January 21, 2002

To: Joseph Naras, Watershed Resource Manager, SFPUC

Arthur B. Jensen,  General Manager, Bay Area Water Users Association
Jerry Hill, President, Board  of Supervisors, San Mateo County
Mike Nevin, Supervisors, San Mateo County

From: Oscar Braun, Executive Director, Half Moon Bay Coastside Foundation C.W. Posse

     Re :January 22, 2002 SFPUC meeting Agenda item #11, discussion and possible action related to (Guided, Multi-Modal Access) Fifield/Cahill Ridge Trail. (Naras)  Staff Recommendation: Adopt Alternative E for the proposed    Fifield/Cahill Ridge Trail on the San Francisco Peninsula Watershed , including the required Findings and Mitigation Monitoring and Reporting Program with respect to the Final Environmental Impact Report (FEIR) for the Fifield/Cahill Ridge Trail Project.

Dear Mr. Naras,

     On behalf of the Board of Directors of the Half Moon Bay Coastside Foundation, we are formally requesting that the SFPUC postpone for at least 90 days their decision to adopt a preferred public access trail alternative (agenda item #11) through the SF Peninsula Watershed lands via the Fifield/Cahill ridge route for the following reasons:

  • Under the Brown Act, the public has the right of reasonable notice of SFPUC meetings and the agenda items scheduled for open public hearing.  The SFPUC notice for the January 22, 2002 meeting is postmarked January 18, 2002 (Friday).  Monday January 21, 2002 is a Federal holiday celebrating Martin Luther Kings birthday, ergo no U.S. mail deliveries.  It is reasonable to believe that the vast majority of the public will not receive notice of the January 22 meeting until some time on or after January 22, 2002.  The public has a right to participate in all SFPUC meetings.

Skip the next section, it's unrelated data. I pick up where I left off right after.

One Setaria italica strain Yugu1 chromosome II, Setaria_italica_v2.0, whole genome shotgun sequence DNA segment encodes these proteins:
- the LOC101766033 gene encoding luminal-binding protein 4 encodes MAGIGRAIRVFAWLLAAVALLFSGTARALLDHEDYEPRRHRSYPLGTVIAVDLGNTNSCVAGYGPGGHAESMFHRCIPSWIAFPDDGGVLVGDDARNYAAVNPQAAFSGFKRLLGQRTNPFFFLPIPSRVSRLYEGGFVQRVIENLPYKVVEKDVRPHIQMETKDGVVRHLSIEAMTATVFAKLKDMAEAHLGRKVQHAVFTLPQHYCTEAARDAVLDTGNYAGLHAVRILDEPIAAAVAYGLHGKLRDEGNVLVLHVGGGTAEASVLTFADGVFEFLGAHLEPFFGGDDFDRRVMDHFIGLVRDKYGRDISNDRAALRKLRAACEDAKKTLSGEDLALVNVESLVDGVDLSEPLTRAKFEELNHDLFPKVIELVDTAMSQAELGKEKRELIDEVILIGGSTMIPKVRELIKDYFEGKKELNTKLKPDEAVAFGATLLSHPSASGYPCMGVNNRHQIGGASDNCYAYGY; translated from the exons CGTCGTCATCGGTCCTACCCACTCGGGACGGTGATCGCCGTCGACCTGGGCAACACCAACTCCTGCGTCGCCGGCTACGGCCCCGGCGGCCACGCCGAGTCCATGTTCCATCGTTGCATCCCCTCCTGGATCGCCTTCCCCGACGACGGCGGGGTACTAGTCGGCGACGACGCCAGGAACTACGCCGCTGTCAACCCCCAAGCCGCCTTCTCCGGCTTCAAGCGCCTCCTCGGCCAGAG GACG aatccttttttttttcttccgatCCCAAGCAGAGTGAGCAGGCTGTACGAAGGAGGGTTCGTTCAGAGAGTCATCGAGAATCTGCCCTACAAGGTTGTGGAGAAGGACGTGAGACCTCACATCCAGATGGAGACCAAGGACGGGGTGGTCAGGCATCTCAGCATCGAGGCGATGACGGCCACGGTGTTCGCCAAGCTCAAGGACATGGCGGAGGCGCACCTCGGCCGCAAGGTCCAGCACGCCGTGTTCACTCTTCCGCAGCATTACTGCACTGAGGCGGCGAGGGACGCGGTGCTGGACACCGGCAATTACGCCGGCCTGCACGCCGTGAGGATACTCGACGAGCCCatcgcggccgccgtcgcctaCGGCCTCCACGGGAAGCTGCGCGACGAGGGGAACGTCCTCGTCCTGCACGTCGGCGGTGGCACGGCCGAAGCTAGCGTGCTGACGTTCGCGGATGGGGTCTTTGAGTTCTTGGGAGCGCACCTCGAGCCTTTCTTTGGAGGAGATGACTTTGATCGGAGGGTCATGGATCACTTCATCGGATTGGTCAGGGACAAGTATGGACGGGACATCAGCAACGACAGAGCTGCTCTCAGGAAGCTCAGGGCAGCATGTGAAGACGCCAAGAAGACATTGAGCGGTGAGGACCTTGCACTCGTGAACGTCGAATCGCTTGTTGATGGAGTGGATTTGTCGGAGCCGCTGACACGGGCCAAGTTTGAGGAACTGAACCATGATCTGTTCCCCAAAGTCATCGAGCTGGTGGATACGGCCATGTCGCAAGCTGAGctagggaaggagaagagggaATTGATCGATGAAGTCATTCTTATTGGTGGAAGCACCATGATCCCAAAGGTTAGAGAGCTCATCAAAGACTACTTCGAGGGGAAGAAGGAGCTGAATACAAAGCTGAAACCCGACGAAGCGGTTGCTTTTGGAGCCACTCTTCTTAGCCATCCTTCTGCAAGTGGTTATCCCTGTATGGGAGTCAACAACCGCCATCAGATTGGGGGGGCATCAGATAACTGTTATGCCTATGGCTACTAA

• ``The foremost principle under CEQA is that the Legislature intended the act to be interpreted in such manner as to afford the fullest possible protection to the environment within the reasonable scope of the statutory language."
  • ``It's purpose is to inform the public and its responsible officials of the environmental consequences of their decisions before they are made. Thus , the EIR protects not only the environment but also informed self-government."
  • ``The core of an EIR is the mitigation and alternative sections. The Legislature has declared it the policy of the State to ``consider alternatives to proposed actions affecting the environment."
  • ``The purpose of an EIR is list ways in which the significant effects of such a project might be minimized; and to indicate alternatives to such a project."
  • ``....the Legislature has decreed that local agencies shall be guided by the doctrine of feasibility.  It is the policy of the state that public agencies should NOT approve projects as proposed if there are feasible alternatives ...``
  • ``CEQA Guidelines, which state that EIR must describe a range of reasonable alternatives to a project, or to the location of a project, which could feasibly attain the basic objectives of the project, and evaluate the comparative merits of the alternatives."
  • ``As the underscored language suggests, project alternatives typically fall into one of two categories; on-site alternatives, which generally consist of different uses of the land under consideration; and off-site alternatives, which usually involve similar uses at different locations."